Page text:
Sacking the board won’t solve anything: nor trying to recruit a new executive team (though it might be worth asking Chris Luxon if he’d take a look). Continue reading “Farmers are getting more milk from each cow – they deserve a much better performance from Fonterra”
The most important bit of government policy we gleaned from a Morning Report interview with the PM today is that the government will not intervene to ensure the financial wellbeing of Fonterra and its 10,000 or so farmer suppliers because there’s no suggestion of it failing.
But if it does fail – what then?
A big dollop from the Provincial Growth Fund, perhaps.
After all, the PGF became the prospective source of financial help for the crippled Westland Milk before China’s Yili dairy company came to the rescue by taking it over.
Except that Shane Jones, the Minister in Charge of PGF Handouts, makes no secret of his unkind thoughts about Fonterra’s managers.
But Radio New Zealand’s Susie Ferguson did not press Jacinda Ardern on the question of what the Government would do if the country’s biggest company DID teeter on the brink of collapse – or was about to be sold to a foreign company. Continue reading “PM states the obvious about flagging Fonterra but RNZ fails to press her on the “what if” matter of a foreign takeover”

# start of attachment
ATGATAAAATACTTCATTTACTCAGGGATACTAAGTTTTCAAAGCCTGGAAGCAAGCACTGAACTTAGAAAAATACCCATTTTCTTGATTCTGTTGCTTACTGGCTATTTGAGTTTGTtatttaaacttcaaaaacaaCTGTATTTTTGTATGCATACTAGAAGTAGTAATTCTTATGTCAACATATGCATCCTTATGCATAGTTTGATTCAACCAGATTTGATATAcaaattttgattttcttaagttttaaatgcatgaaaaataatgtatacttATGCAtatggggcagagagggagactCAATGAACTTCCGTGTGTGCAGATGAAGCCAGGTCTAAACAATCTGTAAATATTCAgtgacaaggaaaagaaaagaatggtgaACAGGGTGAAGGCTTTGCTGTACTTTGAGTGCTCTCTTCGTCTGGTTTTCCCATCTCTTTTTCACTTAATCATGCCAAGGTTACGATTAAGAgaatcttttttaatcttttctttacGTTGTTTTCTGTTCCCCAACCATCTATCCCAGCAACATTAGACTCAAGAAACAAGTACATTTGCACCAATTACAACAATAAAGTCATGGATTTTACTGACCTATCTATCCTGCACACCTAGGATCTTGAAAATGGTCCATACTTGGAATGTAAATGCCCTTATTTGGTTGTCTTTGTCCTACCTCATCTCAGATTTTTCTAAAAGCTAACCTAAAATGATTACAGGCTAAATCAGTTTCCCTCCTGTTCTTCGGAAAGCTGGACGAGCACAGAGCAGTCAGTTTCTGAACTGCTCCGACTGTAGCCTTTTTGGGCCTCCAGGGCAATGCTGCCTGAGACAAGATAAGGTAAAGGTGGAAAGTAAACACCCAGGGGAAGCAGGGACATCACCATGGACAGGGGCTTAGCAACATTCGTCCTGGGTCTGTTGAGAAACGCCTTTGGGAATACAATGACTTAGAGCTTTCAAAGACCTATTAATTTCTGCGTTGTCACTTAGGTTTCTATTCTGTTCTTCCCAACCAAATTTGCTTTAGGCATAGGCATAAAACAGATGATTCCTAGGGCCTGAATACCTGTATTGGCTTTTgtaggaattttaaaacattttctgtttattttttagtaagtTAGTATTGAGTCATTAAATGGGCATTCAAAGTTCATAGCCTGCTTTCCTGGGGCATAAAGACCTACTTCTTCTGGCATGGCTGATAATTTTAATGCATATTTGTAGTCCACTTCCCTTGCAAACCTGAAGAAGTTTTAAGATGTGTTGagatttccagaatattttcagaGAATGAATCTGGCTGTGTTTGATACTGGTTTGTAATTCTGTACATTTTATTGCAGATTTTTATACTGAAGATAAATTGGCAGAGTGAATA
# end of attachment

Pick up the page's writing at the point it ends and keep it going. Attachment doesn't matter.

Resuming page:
It’s shaping up as a tough season for New Zealand’s dairy farmers, who once proudly wore the label of the “backbone of the NZ economy” , earning by far the largest share of the country’s export income.
So what are the problems confronting the industry?
Uncertainty in markets, for starters. Prices at the latest Global Dairy Trade auction this week slid downward for the fifth time in six auctions.
The Chinese economy is under pressure as Trump steps up his tariff war. Brexit is a threat which could disrupt NZ’s dairy trade to both the UK and EU markets.
At home the big question is whether Fonterra, after racking up a $196m loss last season, can claw its way back to profit. Continue reading “Fonterra’s financial wellbeing and global auction prices are among the dairy sector’s challenges”
New Zealand eyes have been so focussed this week on an event 20,000kms distant that they might not have noticed here at home another extraordinary event, taking place on the NZX.
The market capitalisation of a company which listed as recently as 2012 on the local sharemarket soared past the $12bn mark and is hard on the heels of Meridian Energy, which has the highest valuation of NZ-based companies on the NZX at $12.3bn.
The challenger is a2 Milk, which sells a specialised type of milk with what it claims are health benefits.
A2 has had a chequered history but its market valuation keeps climbing, racing ahead of blue chips like Auckland International Airport and Fisher & Paykel Healthcare and leaving in its dust some one-time market darlings like Fletcher Buildings (market cap $4.3bn) and Spark ($7.2bn). Continue reading “Forget about following the floundering fortunes of Fonterra – a2 Milk is the NZX’s fast-rising star”